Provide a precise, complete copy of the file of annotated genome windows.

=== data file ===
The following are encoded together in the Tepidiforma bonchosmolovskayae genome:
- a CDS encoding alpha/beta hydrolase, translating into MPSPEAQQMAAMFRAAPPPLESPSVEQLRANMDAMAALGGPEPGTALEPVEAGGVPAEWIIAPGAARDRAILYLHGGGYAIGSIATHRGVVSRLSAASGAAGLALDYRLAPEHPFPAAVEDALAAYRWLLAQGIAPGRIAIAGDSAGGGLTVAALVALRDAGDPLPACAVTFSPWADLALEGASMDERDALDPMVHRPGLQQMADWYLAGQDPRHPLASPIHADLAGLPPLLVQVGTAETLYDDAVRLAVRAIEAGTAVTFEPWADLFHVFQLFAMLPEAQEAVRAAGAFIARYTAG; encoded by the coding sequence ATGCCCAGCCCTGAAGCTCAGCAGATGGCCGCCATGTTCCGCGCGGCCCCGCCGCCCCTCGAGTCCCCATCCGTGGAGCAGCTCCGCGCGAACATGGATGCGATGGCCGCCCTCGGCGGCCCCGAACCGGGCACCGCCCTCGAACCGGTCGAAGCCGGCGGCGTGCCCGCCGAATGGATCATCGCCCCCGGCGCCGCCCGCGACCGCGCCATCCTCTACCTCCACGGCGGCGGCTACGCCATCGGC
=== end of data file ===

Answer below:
The following are encoded together in the Tepidiforma bonchosmolovskayae genome:
- a CDS encoding alpha/beta hydrolase, translating into MPSPEAQQMAAMFRAAPPPLESPSVEQLRANMDAMAALGGPEPGTALEPVEAGGVPAEWIIAPGAARDRAILYLHGGGYAIGSIATHRGVVSRLSAASGAAGLALDYRLAPEHPFPAAVEDALAAYRWLLAQGIAPGRIAIAGDSAGGGLTVAALVALRDAGDPLPACAVTFSPWADLALEGASMDERDALDPMVHRPGLQQMADWYLAGQDPRHPLASPIHADLAGLPPLLVQVGTAETLYDDAVRLAVRAIEAGTAVTFEPWADLFHVFQLFAMLPEAQEAVRAAGAFIARYTAG; encoded by the coding sequence ATGCCCAGCCCTGAAGCTCAGCAGATGGCCGCCATGTTCCGCGCGGCCCCGCCGCCCCTCGAGTCCCCATCCGTGGAGCAGCTCCGCGCGAACATGGATGCGATGGCCGCCCTCGGCGGCCCCGAACCGGGCACCGCCCTCGAACCGGTCGAAGCCGGCGGCGTGCCCGCCGAATGGATCATCGCCCCCGGCGCCGCCCGCGACCGCGCCATCCTCTACCTCCACGGCGGCGGCTACGCCATCGGC